2011 Annual Meeting of Legislative Evaluation Assembly
LEA and the Political Sea Change in Minnesota
The 39th Annual Awards Dinner and member’s meeting of the Legislative Evaluation Assembly of Minnesota reflected the political sea change going on in the United States in the wake of the 2010 election that saw numerous incumbents thrown out for Tea Party-supported candidates. The Minnesota Senate shifted from a 46-21 Democrat majority to a 37-31 Republican majority. The House changed from an 87-47 Democratic majority to a 72-62 Republican majority. However, we now have a Democratic governor poised to veto new Republican legislation.
The meeting was chaired by Sue Jeffers, talk show host on K-Talk 100.3 fm. The first award was presented to Senator Ray Vandeveer. In his remarks, he talked about just passing House File 130, which kept spending at the present level and brought the budget into conformity with Federal law. He stated, “We couldn’t cut anything because whatever it was it was ‘so valuable.'” He stated that we have to make up at least $1,500 for each man, woman, and child in the state “because we can’t cut anything.” Another Senator present said that as soon as the bill reached Governor Dayton’s desk it was vetoed. Dayton will release his own proposal shortly.
There were several State Senators at the meeting, but the Representatives (6 of whom had confirmed) were unable to attend because they were tied up in a session that ran into the evening. Rep. Mary Liz Holberg apologized on their behalf. At the end of the program the awards were received on their behalf by former representative Mark Olson, who promised to personally deliver them the next day.
LEA President Anderson spoke of the contradiction of a government trying to solve employment problems by hiring more government employees. We are currently at a level of one government worker for every 4 workers in the private sector, translating into 25% of every productive person’s wages going to support a dependent government worker. But our private sector workers also have to support government pensions and other government programs, in addition to mounting government debt. Solving our problem should be based on tax restructuring that will lower the cost of producing goods in the United States and create a level playing field with other countries in the global economy.
Anderson also talked about the 2010 session and reflected generally on the types of bills that were evaluated in the 2010 report. He explained why the introduction to the report was titled “The Iron Cage of Bureaucracy.” He spoke of the failure to correct problems with existing bureaucracies and the tendencies to create new ones instead. He also stated why we need to end the unconstitutional practice of combining legislation if we are every to end earmarks and gain control of the budget.
Finally he explained that the Tea Party is a messenger, and that many people, predictably, want “to kill the messenger.” However, LEA wants to recognize the reasons for the rise of the Tea Party and solve the economic and governmental problems that led to its rise. That is why we invited for the keynote speech the chair of the Tea Party Patriots in Minnesota.
Several copies of Anderson’s new book were purchased at the event.
The keynote speech was given by Walter Hudson, who chairs the board of the North Star Tea Party Patriots, the Tea Party Patriots branch in Minnesota. Referring to his own life and generation, Walter provided a clear and insightful account of why the next generation in United States has a bleaker outlook for realizing “the American dream” than previous generations. As they realize what is happening they are becoming the “new citizen activists.”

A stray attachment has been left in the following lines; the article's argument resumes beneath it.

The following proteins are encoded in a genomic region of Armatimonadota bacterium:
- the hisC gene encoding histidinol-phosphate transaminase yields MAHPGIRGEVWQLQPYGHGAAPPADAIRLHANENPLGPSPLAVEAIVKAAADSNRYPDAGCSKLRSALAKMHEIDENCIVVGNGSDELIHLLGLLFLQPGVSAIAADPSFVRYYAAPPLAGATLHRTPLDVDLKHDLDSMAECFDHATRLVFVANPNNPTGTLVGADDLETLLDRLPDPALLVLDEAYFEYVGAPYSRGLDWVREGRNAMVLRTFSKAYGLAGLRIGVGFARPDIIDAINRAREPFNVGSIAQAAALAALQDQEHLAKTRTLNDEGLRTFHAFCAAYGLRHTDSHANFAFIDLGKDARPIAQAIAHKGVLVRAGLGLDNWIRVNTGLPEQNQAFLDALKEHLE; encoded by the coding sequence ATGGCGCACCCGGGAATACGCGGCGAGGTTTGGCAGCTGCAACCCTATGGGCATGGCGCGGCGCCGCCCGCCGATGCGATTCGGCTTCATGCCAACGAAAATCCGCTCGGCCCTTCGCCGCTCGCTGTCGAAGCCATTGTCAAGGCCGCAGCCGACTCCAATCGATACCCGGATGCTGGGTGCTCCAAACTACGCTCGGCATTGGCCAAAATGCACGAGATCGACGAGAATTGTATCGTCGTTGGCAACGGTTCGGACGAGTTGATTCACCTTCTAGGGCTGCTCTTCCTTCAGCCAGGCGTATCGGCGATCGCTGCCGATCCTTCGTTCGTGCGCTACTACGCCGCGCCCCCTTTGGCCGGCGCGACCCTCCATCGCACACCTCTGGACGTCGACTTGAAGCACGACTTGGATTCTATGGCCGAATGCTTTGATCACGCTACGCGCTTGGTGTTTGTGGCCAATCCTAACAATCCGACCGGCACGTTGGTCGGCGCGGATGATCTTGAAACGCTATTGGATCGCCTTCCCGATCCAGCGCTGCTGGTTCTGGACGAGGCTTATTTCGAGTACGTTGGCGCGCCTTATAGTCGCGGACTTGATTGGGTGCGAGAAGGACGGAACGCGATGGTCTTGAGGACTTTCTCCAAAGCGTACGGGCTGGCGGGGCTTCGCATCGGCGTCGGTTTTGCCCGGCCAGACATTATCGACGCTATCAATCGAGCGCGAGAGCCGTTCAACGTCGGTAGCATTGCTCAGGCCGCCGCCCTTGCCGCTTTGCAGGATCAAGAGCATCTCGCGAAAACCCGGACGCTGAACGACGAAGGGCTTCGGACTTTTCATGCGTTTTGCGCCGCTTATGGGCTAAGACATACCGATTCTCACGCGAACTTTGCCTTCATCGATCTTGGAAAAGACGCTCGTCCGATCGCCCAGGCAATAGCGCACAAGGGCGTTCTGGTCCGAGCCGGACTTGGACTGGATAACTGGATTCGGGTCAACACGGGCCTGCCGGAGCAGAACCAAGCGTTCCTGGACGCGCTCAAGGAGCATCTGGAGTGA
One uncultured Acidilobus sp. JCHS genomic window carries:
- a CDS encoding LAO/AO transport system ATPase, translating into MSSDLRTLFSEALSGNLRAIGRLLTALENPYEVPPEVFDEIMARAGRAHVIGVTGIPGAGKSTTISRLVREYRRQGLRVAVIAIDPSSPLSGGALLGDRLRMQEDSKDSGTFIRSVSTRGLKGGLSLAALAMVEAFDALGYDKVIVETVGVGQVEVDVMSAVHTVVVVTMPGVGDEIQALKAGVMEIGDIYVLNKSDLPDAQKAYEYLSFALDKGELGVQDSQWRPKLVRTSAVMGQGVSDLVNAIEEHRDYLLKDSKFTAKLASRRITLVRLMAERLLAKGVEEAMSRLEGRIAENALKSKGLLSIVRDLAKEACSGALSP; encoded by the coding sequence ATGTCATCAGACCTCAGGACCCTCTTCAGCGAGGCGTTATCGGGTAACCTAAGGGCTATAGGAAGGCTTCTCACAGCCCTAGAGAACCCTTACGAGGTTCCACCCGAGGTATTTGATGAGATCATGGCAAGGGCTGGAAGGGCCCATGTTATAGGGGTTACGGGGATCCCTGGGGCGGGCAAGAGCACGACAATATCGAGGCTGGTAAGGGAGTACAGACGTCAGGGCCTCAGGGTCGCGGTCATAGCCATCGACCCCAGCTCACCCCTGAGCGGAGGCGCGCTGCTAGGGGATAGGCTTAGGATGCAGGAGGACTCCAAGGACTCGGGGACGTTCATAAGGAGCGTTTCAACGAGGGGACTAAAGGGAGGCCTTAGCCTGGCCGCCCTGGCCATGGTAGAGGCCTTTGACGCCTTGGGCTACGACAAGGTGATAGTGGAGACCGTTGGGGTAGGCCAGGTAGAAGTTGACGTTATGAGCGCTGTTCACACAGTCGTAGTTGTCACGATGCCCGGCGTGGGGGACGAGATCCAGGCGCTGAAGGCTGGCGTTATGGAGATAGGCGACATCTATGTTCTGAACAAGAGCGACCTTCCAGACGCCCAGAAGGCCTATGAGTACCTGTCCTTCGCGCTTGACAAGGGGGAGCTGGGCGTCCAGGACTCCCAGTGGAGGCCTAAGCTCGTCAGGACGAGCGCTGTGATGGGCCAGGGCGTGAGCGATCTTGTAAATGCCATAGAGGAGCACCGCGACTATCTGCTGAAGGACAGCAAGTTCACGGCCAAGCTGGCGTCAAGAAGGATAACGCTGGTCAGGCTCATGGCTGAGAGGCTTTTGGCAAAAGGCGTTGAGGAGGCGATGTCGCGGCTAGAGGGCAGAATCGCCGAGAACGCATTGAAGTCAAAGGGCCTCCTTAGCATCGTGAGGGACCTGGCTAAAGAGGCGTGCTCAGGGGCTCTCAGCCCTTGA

Walter explained that the Tea Party is not to be a political party, but “to provide a place free of political contests where people can hone their political philosophy, then channel that back into established institutions.” “As is made clear by 2010’s LEA report, both Republicans and Democrats could benefit from such philosophical cleansing.”
He outlined some specific concerns of the local grassroots organization in Minnesota:
- Judicial Reform
- Voter ID
- Reduce Government
- Educational Reform
- Right to Work
- Teaching the Constitution
This is the plight of my generation, the new thirty-something, today’s young parent. Among my circle of friends, there isn’t a single person who could come here before you and express something resembling peace of mind. None of us expect the pay-as-you-go entitlements of today to be there for us tomorrow. Slowly but surely, we’ve begun to wake to the ponzi scheme that we’re on the bottom of. We work, not for ourselves, not for our children, but to pay off the debts of our elders. We do so wondering how it is that any parent could look into the eyes of their child and see a piggy bank. What kind of person would take from their own children?–Walter Hudson
After dinner the LEA annual meeting was held and Tammy Houle and R. Steven Rogers were elected to the LEA Board, replacing outgoing members Richard Iffert and Ben Hedberg. New LEA initiatives were announced by Board Member and former representative Mark Olson:
1. Consider revisions to the credo to include a reference to the Declaration of Independence and or provisions of it, such as the self-evident truths and or inalienable rights.
2. Consider evaluating the judiciary and reporting on any judiciary actions that stray from its constitutional moorings.
3. To form a national organization with the mission of forming LEA groups in every state.
In 2011, LEA will be forming committees to pursue these three areas and is looking for members who want to work on one of these committees. Please contact LEA if you are interested.
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